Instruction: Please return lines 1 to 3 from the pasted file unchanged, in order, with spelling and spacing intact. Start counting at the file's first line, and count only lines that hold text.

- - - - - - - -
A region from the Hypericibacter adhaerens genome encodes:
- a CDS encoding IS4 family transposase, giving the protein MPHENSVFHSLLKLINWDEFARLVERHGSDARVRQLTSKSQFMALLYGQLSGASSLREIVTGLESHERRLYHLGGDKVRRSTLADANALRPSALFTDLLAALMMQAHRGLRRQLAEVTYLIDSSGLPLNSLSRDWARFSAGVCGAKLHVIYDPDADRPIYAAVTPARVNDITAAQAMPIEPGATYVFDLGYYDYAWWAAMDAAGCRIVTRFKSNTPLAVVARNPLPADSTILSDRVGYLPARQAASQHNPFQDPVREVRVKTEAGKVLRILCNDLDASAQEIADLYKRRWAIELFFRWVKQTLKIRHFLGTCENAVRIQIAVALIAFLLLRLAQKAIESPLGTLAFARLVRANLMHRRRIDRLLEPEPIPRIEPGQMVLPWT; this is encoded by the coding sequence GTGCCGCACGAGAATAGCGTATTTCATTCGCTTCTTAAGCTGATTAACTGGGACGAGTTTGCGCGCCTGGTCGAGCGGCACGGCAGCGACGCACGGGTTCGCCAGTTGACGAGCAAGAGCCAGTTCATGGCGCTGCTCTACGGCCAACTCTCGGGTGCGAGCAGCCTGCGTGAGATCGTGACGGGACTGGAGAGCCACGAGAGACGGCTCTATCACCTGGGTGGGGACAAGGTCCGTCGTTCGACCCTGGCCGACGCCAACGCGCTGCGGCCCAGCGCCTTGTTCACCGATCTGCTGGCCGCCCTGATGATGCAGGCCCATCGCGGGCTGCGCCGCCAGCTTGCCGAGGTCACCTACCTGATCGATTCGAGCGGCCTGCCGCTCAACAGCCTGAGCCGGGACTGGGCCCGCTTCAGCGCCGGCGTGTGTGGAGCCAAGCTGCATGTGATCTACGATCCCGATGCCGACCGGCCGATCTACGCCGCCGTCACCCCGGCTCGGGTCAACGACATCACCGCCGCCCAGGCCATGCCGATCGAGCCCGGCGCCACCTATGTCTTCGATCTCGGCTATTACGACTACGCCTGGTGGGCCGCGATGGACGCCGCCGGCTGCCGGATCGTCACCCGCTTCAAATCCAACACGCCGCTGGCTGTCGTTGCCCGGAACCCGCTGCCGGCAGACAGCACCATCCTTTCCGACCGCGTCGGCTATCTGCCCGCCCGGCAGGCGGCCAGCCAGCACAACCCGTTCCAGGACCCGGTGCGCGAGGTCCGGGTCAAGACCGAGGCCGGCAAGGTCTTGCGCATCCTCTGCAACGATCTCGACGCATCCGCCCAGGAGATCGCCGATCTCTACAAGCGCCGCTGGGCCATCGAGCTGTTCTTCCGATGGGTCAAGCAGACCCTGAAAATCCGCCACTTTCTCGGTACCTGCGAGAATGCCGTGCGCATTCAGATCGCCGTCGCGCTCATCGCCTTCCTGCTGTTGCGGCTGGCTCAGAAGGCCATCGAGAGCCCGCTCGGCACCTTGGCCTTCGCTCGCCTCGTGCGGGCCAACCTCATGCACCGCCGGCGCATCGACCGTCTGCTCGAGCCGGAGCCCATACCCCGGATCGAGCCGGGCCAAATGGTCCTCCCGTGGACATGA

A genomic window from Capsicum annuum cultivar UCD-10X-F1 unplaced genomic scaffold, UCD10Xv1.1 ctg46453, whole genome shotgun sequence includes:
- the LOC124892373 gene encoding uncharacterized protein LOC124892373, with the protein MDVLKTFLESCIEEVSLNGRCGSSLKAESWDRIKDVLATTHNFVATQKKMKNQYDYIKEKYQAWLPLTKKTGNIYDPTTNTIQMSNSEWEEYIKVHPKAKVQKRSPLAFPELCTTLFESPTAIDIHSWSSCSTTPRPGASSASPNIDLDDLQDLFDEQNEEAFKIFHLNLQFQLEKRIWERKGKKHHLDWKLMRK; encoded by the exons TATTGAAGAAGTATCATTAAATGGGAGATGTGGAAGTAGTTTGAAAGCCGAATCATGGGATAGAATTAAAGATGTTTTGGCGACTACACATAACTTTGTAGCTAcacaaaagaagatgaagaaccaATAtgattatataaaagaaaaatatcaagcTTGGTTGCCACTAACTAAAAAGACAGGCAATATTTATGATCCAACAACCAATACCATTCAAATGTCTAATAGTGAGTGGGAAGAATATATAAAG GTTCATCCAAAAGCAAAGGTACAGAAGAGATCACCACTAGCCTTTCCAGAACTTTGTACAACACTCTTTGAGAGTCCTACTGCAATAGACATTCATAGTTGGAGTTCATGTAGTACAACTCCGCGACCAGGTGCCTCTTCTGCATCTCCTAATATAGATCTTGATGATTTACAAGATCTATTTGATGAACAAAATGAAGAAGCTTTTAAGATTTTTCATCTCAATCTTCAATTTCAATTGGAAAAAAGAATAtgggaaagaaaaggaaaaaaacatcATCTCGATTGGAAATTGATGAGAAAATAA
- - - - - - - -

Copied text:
A region from the Hypericibacter adhaerens genome encodes:
- a CDS encoding IS4 family transposase, giving the protein MPHENSVFHSLLKLINWDEFARLVERHGSDARVRQLTSKSQFMALLYGQLSGASSLREIVTGLESHERRLYHLGGDKVRRSTLADANALRPSALFTDLLAALMMQAHRGLRRQLAEVTYLIDSSGLPLNSLSRDWARFSAGVCGAKLHVIYDPDADRPIYAAVTPARVNDITAAQAMPIEPGATYVFDLGYYDYAWWAAMDAAGCRIVTRFKSNTPLAVVARNPLPADSTILSDRVGYLPARQAASQHNPFQDPVREVRVKTEAGKVLRILCNDLDASAQEIADLYKRRWAIELFFRWVKQTLKIRHFLGTCENAVRIQIAVALIAFLLLRLAQKAIESPLGTLAFARLVRANLMHRRRIDRLLEPEPIPRIEPGQMVLPWT; this is encoded by the coding sequence GTGCCGCACGAGAATAGCGTATTTCATTCGCTTCTTAAGCTGATTAACTGGGACGAGTTTGCGCGCCTGGTCGAGCGGCACGGCAGCGACGCACGGGTTCGCCAGTTGACGAGCAAGAGCCAGTTCATGGCGCTGCTCTACGGCCAACTCTCGGGTGCGAGCAGCCTGCGTGAGATCGTGACGGGACTGGAGAGCCACGAGAGACGGCTCTATCACCTGGGTGGGGACAAGGTCCGTCGTTCGACCCTGGCCGACGCCAACGCGCTGCGGCCCAGCGCCTTGTTCACCGATCTGCTGGCCGCCCTGATGATGCAGGCCCATCGCGGGCTGCGCCGCCAGCTTGCCGAGGTCACCTACCTGATCGATTCGAGCGGCCTGCCGCTCAACAGCCTGAGCCGGGACTGGGCCCGCTTCAGCGCCGGCGTGTGTGGAGCCAAGCTGCATGTGATCTACGATCCCGATGCCGACCGGCCGATCTACGCCGCCGTCACCCCGGCTCGGGTCAACGACATCACCGCCGCCCAGGCCATGCCGATCGAGCCCGGCGCCACCTATGTCTTCGATCTCGGCTATTACGACTACGCCTGGTGGGCCGCGATGGACGCCGCCGGCTGCCGGATCGTCACCCGCTTCAAATCCAACACGCCGCTGGCTGTCGTTGCCCGGAACCCGCTGCCGGCAGACAGCACCATCCTTTCCGACCGCGTCGGCTATCTGCCCGCCCGGCAGGCGGCCAGCCAGCACAACCCGTTCCAGGACCCGGTGCGCGAGGTCCGGGTCAAGACCGAGGCCGGCAAGGTCTTGCGCATCCTCTGCAACGATCTCGACGCATCCGCCCAGGAGATCGCCGATCTCTACAAGCGCCGCTGGGCCATCGAGCTGTTCTTCCGATGGGTCAAGCAGACCCTGAAAATCCGCCACTTTCTCGGTACCTGCGAGAATGCCGTGCGCATTCAGATCGCCGTCGCGCTCATCGCCTTCCTGCTGTTGCGGCTGGCTCAGAAGGCCATCGAGAGCCCGCTCGGCACCTTGGCCTTCGCTCGCCTCGTGCGGGCCAACCTCATGCACCGCCGGCGCATCGACCGTCTGCTCGAGCCGGAGCCCATACCCCGGATCGAGCCGGGCCAAATGGTCCTCCCGTGGACATGA

A genomic window from Capsicum annuum cultivar UCD-10X-F1 unplaced genomic scaffold, UCD10Xv1.1 ctg46453, whole genome shotgun sequence includes: